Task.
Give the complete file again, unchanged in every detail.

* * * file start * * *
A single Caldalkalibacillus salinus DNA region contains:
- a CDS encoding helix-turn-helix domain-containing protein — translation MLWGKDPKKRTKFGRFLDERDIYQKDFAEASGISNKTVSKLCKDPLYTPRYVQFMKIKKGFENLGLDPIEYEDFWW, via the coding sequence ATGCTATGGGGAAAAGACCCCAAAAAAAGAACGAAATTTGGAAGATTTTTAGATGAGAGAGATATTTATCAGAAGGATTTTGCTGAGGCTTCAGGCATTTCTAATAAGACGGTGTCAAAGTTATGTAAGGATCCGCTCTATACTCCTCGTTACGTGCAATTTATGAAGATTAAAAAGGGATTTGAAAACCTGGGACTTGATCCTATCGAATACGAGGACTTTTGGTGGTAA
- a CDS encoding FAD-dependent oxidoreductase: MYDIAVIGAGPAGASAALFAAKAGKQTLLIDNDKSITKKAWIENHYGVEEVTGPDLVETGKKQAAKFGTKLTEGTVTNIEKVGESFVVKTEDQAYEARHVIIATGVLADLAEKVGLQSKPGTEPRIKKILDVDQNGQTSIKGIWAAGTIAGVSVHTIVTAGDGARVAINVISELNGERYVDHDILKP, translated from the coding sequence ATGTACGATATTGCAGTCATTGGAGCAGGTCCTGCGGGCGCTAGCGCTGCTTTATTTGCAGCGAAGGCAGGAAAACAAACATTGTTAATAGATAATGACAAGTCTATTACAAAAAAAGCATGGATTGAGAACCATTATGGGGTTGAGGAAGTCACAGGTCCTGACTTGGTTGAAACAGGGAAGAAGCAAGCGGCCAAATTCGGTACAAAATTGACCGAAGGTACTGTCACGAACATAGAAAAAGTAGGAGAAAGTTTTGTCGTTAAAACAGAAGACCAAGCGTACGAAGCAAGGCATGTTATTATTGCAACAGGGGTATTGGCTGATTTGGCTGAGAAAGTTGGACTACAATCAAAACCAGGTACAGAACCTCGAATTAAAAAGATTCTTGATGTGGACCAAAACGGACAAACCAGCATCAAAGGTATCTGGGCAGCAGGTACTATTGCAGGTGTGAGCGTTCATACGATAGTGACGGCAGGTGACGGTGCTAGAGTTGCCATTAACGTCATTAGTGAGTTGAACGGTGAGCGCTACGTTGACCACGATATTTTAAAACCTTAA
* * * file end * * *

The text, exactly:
A single Caldalkalibacillus salinus DNA region contains:
- a CDS encoding helix-turn-helix domain-containing protein — translation MLWGKDPKKRTKFGRFLDERDIYQKDFAEASGISNKTVSKLCKDPLYTPRYVQFMKIKKGFENLGLDPIEYEDFWW, via the coding sequence ATGCTATGGGGAAAAGACCCCAAAAAAAGAACGAAATTTGGAAGATTTTTAGATGAGAGAGATATTTATCAGAAGGATTTTGCTGAGGCTTCAGGCATTTCTAATAAGACGGTGTCAAAGTTATGTAAGGATCCGCTCTATACTCCTCGTTACGTGCAATTTATGAAGATTAAAAAGGGATTTGAAAACCTGGGACTTGATCCTATCGAATACGAGGACTTTTGGTGGTAA
- a CDS encoding FAD-dependent oxidoreductase: MYDIAVIGAGPAGASAALFAAKAGKQTLLIDNDKSITKKAWIENHYGVEEVTGPDLVETGKKQAAKFGTKLTEGTVTNIEKVGESFVVKTEDQAYEARHVIIATGVLADLAEKVGLQSKPGTEPRIKKILDVDQNGQTSIKGIWAAGTIAGVSVHTIVTAGDGARVAINVISELNGERYVDHDILKP, translated from the coding sequence ATGTACGATATTGCAGTCATTGGAGCAGGTCCTGCGGGCGCTAGCGCTGCTTTATTTGCAGCGAAGGCAGGAAAACAAACATTGTTAATAGATAATGACAAGTCTATTACAAAAAAAGCATGGATTGAGAACCATTATGGGGTTGAGGAAGTCACAGGTCCTGACTTGGTTGAAACAGGGAAGAAGCAAGCGGCCAAATTCGGTACAAAATTGACCGAAGGTACTGTCACGAACATAGAAAAAGTAGGAGAAAGTTTTGTCGTTAAAACAGAAGACCAAGCGTACGAAGCAAGGCATGTTATTATTGCAACAGGGGTATTGGCTGATTTGGCTGAGAAAGTTGGACTACAATCAAAACCAGGTACAGAACCTCGAATTAAAAAGATTCTTGATGTGGACCAAAACGGACAAACCAGCATCAAAGGTATCTGGGCAGCAGGTACTATTGCAGGTGTGAGCGTTCATACGATAGTGACGGCAGGTGACGGTGCTAGAGTTGCCATTAACGTCATTAGTGAGTTGAACGGTGAGCGCTACGTTGACCACGATATTTTAAAACCTTAA